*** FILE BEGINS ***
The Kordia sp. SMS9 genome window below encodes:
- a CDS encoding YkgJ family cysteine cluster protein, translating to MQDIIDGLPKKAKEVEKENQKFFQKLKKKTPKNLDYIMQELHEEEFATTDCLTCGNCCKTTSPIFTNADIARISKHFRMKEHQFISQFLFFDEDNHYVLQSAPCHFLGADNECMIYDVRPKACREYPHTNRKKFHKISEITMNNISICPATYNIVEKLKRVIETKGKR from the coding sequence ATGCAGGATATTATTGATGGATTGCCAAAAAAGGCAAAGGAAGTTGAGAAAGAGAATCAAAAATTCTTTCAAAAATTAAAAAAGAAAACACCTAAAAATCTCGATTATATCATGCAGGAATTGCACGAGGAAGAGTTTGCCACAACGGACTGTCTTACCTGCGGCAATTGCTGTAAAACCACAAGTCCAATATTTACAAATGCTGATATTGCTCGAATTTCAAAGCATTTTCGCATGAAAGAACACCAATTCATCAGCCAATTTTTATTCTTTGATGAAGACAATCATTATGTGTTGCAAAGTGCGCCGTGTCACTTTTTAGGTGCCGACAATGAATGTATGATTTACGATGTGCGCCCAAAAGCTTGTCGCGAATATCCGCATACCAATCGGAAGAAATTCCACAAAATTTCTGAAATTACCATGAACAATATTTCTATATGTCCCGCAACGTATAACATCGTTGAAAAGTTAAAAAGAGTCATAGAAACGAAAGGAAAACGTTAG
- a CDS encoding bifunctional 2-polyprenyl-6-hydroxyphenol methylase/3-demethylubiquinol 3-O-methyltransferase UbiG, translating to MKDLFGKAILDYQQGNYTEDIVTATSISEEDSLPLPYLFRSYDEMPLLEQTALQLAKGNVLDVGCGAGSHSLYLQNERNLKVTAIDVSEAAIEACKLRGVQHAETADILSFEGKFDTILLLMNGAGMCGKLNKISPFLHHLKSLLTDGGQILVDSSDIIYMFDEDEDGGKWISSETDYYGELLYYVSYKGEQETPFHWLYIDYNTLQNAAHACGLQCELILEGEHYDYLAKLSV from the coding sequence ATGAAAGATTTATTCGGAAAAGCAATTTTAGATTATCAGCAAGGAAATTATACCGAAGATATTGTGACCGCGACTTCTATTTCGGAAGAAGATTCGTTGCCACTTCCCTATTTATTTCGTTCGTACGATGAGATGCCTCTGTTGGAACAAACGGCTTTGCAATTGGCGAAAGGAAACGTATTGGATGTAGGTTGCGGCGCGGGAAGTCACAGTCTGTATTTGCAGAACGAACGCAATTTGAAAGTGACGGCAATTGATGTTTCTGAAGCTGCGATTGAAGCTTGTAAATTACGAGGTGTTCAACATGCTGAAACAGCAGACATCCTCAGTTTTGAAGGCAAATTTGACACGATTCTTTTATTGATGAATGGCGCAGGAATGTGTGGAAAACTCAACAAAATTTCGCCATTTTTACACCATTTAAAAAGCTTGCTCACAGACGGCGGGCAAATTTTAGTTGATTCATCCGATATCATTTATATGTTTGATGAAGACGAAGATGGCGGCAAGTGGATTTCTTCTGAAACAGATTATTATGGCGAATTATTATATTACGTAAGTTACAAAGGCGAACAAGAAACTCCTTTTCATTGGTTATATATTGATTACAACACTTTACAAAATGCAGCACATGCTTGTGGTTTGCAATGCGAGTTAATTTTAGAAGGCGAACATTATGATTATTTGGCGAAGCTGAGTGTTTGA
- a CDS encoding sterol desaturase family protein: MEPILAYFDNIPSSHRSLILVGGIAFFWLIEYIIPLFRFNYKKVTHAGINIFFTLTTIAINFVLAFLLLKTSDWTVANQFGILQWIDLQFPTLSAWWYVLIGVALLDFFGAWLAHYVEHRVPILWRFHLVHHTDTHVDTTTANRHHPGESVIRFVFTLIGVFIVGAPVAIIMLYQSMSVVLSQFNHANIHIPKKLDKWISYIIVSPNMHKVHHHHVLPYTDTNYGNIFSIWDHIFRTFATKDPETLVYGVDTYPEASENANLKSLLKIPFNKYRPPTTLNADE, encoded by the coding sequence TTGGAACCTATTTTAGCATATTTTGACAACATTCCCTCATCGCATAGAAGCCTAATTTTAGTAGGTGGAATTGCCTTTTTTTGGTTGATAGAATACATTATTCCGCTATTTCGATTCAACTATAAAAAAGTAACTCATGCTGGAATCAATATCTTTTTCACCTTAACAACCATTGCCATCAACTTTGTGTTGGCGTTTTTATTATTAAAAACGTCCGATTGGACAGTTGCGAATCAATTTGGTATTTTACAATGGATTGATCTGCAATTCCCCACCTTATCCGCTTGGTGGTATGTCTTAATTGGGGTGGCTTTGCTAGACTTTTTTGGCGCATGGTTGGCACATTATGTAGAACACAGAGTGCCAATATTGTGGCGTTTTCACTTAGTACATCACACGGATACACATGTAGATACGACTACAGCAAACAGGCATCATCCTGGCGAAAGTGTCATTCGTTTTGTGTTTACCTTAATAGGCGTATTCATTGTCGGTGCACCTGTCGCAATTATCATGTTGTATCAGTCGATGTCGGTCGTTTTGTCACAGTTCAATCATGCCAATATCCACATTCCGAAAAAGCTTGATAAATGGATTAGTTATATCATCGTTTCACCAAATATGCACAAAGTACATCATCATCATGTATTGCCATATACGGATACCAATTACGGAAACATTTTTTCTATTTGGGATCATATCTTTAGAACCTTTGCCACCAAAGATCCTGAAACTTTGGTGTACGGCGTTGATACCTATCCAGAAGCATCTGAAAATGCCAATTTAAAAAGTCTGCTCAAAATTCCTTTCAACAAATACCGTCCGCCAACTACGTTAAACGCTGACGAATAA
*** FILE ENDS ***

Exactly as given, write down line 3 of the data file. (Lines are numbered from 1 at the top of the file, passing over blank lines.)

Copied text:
- a CDS encoding bifunctional 2-polyprenyl-6-hydroxyphenol methylase/3-demethylubiquinol 3-O-methyltransferase UbiG, translating to MKDLFGKAILDYQQGNYTEDIVTATSISEEDSLPLPYLFRSYDEMPLLEQTALQLAKGNVLDVGCGAGSHSLYLQNERNLKVTAIDVSEAAIEACKLRGVQHAETADILSFEGKFDTILLLMNGAGMCGKLNKISPFLHHLKSLLTDGGQILVDSSDIIYMFDEDEDGGKWISSETDYYGELLYYVSYKGEQETPFHWLYIDYNTLQNAAHACGLQCELILEGEHYDYLAKLSV from the coding sequence ATGAAAGATTTATTCGGAAAAGCAATTTTAGATTATCAGCAAGGAAATTATACCGAAGATATTGTGACCGCGACTTCTATTTCGGAAGAAGATTCGTTGCCACTTCCCTATTTATTTCGTTCGTACGATGAGATGCCTCTGTTGGAACAAACGGCTTTGCAATTGGCGAAAGGAAACGTATTGGATGTAGGTTGCGGCGCGGGAAGTCACAGTCTGTATTTGCAGAACGAACGCAATTTGAAAGTGACGGCAATTGATGTTTCTGAAGCTGCGATTGAAGCTTGTAAATTACGAGGTGTTCAACATGCTGAAACAGCAGACATCCTCAGTTTTGAAGGCAAATTTGACACGATTCTTTTATTGATGAATGGCGCAGGAATGTGTGGAAAACTCAACAAAATTTCGCCATTTTTACACCATTTAAAAAGCTTGCTCACAGACGGCGGGCAAATTTTAGTTGATTCATCCGATATCATTTATATGTTTGATGAAGACGAAGATGGCGGCAAGTGGATTTCTTCTGAAACAGATTATTATGGCGAATTATTATATTACGTAAGTTACAAAGGCGAACAAGAAACTCCTTTTCATTGGTTATATATTGATTACAACACTTTACAAAATGCAGCACATGCTTGTGGTTTGCAATGCGAGTTAATTTTAGAAGGCGAACATTATGATTATTTGGCGAAGCTGAGTGTTTGA